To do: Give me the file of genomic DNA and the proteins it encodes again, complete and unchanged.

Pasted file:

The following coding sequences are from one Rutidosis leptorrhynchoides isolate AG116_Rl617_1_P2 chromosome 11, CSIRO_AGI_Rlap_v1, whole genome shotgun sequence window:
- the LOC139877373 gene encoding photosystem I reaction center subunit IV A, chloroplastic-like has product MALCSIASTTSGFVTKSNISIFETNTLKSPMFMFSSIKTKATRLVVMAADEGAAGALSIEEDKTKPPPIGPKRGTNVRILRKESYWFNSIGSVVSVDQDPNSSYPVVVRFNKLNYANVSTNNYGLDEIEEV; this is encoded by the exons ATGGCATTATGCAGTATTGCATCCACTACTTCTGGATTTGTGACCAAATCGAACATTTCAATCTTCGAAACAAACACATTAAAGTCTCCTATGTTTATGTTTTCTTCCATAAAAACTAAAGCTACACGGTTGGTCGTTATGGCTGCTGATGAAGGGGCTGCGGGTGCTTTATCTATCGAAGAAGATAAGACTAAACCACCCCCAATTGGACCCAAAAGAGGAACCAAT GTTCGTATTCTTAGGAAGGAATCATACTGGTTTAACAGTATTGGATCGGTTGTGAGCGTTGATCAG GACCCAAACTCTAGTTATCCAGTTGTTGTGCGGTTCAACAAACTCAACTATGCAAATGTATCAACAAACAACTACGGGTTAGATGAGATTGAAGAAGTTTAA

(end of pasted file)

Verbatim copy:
The following coding sequences are from one Rutidosis leptorrhynchoides isolate AG116_Rl617_1_P2 chromosome 11, CSIRO_AGI_Rlap_v1, whole genome shotgun sequence window:
- the LOC139877373 gene encoding photosystem I reaction center subunit IV A, chloroplastic-like has product MALCSIASTTSGFVTKSNISIFETNTLKSPMFMFSSIKTKATRLVVMAADEGAAGALSIEEDKTKPPPIGPKRGTNVRILRKESYWFNSIGSVVSVDQDPNSSYPVVVRFNKLNYANVSTNNYGLDEIEEV; this is encoded by the exons ATGGCATTATGCAGTATTGCATCCACTACTTCTGGATTTGTGACCAAATCGAACATTTCAATCTTCGAAACAAACACATTAAAGTCTCCTATGTTTATGTTTTCTTCCATAAAAACTAAAGCTACACGGTTGGTCGTTATGGCTGCTGATGAAGGGGCTGCGGGTGCTTTATCTATCGAAGAAGATAAGACTAAACCACCCCCAATTGGACCCAAAAGAGGAACCAAT GTTCGTATTCTTAGGAAGGAATCATACTGGTTTAACAGTATTGGATCGGTTGTGAGCGTTGATCAG GACCCAAACTCTAGTTATCCAGTTGTTGTGCGGTTCAACAAACTCAACTATGCAAATGTATCAACAAACAACTACGGGTTAGATGAGATTGAAGAAGTTTAA